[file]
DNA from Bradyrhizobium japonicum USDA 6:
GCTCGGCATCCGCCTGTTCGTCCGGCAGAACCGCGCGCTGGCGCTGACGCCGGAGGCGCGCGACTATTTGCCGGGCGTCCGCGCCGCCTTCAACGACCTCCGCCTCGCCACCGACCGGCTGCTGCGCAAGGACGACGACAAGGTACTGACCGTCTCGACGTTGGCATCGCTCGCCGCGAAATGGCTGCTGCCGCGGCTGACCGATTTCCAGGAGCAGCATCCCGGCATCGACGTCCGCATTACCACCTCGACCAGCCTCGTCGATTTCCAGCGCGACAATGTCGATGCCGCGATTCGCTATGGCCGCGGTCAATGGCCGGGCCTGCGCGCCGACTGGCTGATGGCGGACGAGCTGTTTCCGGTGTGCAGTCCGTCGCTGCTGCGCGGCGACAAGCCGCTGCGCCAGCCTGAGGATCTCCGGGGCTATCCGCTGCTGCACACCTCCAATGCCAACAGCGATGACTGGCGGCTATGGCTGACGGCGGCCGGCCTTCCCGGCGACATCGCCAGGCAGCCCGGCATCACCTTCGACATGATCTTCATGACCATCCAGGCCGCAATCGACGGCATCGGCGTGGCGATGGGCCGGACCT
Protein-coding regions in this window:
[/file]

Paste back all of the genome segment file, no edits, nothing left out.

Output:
DNA from Bradyrhizobium japonicum USDA 6:
GCTCGGCATCCGCCTGTTCGTCCGGCAGAACCGCGCGCTGGCGCTGACGCCGGAGGCGCGCGACTATTTGCCGGGCGTCCGCGCCGCCTTCAACGACCTCCGCCTCGCCACCGACCGGCTGCTGCGCAAGGACGACGACAAGGTACTGACCGTCTCGACGTTGGCATCGCTCGCCGCGAAATGGCTGCTGCCGCGGCTGACCGATTTCCAGGAGCAGCATCCCGGCATCGACGTCCGCATTACCACCTCGACCAGCCTCGTCGATTTCCAGCGCGACAATGTCGATGCCGCGATTCGCTATGGCCGCGGTCAATGGCCGGGCCTGCGCGCCGACTGGCTGATGGCGGACGAGCTGTTTCCGGTGTGCAGTCCGTCGCTGCTGCGCGGCGACAAGCCGCTGCGCCAGCCTGAGGATCTCCGGGGCTATCCGCTGCTGCACACCTCCAATGCCAACAGCGATGACTGGCGGCTATGGCTGACGGCGGCCGGCCTTCCCGGCGACATCGCCAGGCAGCCCGGCATCACCTTCGACATGATCTTCATGACCATCCAGGCCGCAATCGACGGCATCGGCGTGGCGATGGGCCGGACCT
Protein-coding regions in this window: